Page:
Last fall, OSHA announced its intentions to explore updating the 2016 silica dust regulations that seemingly took the construction by storm. Their intent was to gain feedback on additional dust control methods that would be suitable for hazard control, as well as on additional tasks and equipment not currently covered by Table 1 in 29 CFR 1926.1153. Last week, they announced the next step they’re taking towards revisions.
According to the Federal Register Notice, OSHA is specifically looking for additional information regarding the following control methods:
Commercially available dust collection systems for masonry saws, handheld power saws, walk behind saws, drivable saws, rig-mounted core saws or drills. Currently, table 1 only permits the use of an integrated water delivery system for dust control.
Dust control systems incorporating hollow drill bits
Commercially available dust collection systems for cordless handheld drills
Integrated water delivery systems for handheld, stand-mounted drills, and dowel drilling rigs for concrete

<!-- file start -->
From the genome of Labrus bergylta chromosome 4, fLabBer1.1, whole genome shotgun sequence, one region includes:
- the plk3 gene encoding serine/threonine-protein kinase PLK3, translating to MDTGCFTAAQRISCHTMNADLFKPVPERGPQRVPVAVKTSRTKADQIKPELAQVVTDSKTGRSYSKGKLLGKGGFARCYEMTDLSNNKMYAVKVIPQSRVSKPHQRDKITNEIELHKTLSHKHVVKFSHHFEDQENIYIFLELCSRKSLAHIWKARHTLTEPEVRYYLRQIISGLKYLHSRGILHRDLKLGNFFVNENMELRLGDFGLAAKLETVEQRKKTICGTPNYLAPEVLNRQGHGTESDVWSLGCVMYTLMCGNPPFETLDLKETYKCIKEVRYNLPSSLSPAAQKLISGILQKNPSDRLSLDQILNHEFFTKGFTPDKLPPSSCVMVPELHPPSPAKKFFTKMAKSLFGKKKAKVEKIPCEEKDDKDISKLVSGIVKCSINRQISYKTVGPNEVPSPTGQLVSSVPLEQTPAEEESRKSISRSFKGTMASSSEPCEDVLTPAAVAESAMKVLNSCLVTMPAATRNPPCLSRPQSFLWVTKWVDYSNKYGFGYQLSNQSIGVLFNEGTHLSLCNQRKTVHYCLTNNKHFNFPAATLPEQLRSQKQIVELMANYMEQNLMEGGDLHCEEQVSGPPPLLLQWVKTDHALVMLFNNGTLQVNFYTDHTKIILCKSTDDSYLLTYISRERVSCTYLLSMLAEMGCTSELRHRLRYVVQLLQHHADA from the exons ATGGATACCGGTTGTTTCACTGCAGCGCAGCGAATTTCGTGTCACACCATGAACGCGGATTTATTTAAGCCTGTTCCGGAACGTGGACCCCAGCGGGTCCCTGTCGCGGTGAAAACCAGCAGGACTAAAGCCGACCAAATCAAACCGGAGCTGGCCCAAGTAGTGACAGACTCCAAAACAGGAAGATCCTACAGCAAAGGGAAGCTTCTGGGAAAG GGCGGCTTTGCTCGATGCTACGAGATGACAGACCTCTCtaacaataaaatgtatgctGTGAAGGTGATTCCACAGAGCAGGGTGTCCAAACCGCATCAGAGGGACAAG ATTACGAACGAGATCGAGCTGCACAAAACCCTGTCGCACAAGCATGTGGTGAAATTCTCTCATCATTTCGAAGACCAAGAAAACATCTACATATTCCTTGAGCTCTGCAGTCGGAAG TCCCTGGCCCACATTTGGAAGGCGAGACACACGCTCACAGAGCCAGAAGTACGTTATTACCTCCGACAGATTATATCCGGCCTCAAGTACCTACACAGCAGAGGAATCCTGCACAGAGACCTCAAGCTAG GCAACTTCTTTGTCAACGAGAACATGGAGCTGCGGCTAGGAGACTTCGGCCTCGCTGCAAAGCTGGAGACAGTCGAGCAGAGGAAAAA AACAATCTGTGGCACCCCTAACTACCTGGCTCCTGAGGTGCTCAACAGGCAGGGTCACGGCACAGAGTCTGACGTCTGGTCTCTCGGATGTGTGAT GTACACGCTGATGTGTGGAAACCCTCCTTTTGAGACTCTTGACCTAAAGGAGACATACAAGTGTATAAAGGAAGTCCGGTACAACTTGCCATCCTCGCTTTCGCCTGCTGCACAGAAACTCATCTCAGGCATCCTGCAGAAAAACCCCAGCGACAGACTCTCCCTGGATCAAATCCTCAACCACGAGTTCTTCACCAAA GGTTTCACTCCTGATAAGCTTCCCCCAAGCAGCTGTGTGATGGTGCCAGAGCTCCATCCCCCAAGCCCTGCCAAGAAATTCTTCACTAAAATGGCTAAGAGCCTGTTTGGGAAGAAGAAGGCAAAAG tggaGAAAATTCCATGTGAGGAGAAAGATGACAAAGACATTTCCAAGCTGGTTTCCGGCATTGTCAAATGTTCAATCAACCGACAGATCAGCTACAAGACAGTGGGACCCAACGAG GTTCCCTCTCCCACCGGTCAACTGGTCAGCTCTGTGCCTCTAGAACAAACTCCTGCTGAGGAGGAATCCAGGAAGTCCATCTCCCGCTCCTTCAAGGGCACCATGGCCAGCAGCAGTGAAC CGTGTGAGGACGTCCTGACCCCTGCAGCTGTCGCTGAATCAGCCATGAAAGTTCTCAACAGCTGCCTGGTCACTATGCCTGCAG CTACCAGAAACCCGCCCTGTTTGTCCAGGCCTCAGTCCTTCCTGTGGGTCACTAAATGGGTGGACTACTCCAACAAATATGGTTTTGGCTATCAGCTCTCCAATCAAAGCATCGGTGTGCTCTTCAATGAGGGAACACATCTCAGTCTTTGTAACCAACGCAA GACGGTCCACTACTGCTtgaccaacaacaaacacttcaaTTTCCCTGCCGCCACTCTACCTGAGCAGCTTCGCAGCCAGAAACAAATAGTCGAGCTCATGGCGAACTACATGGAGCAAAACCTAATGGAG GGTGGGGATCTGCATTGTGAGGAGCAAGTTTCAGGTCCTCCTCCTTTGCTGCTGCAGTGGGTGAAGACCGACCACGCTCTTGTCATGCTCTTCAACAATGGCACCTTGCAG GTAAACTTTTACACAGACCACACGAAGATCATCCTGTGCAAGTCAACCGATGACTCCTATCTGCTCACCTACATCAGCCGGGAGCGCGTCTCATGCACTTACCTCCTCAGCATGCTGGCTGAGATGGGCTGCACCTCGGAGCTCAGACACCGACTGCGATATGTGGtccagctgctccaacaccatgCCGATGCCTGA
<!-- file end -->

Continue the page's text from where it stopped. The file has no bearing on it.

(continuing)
Commercially available dust collection systems with general purpose filters, instead of filters with 99% efficiency
Floor fans or pedestal fans positioned to move the dust away from workers on a variety of different tools.
Currently, Table 1 only includes 18 different kinds of equipment or tasks, but OSHA is considering the addition of other tasks that may warrant protection, including:
Power sanders, like belt and orbital sanders
Power paint scrapers
Dust control methods for cleanup tasks involving silica containing material
Mixing of dry materials, such as mortar, plaster, drywall compound, fireproofing, exterior insulation, etc
Application of coloring and/or texturizing material on concrete floors (AKA shake)
Chainsaws cutting silica containing material
Use of power sweepers
Application of dry or wet-mix shotcrete
Drywall finishing (OSHA notes that they “did not include drywall finishing on Table 1 because use of drywall compounds containing silica only as a trace contaminant was generally expected to result in low exposures even without additional controls. However, the agency recognizes that some drywall finishing may involve compounds with higher or unknown silica content, or circumstances that may warrant concern for exposure above the PEL.”
Demolition of silica containing materials using manual tools, like sledge hammers, chisels, etc.
If you’re interested in providing comments to OSHA regarding any of the items above, they must be submitted by October 14, 2019 through www.regulations.gov, by mail, or by fax. More information for comments can be found on the Federal Register Notice.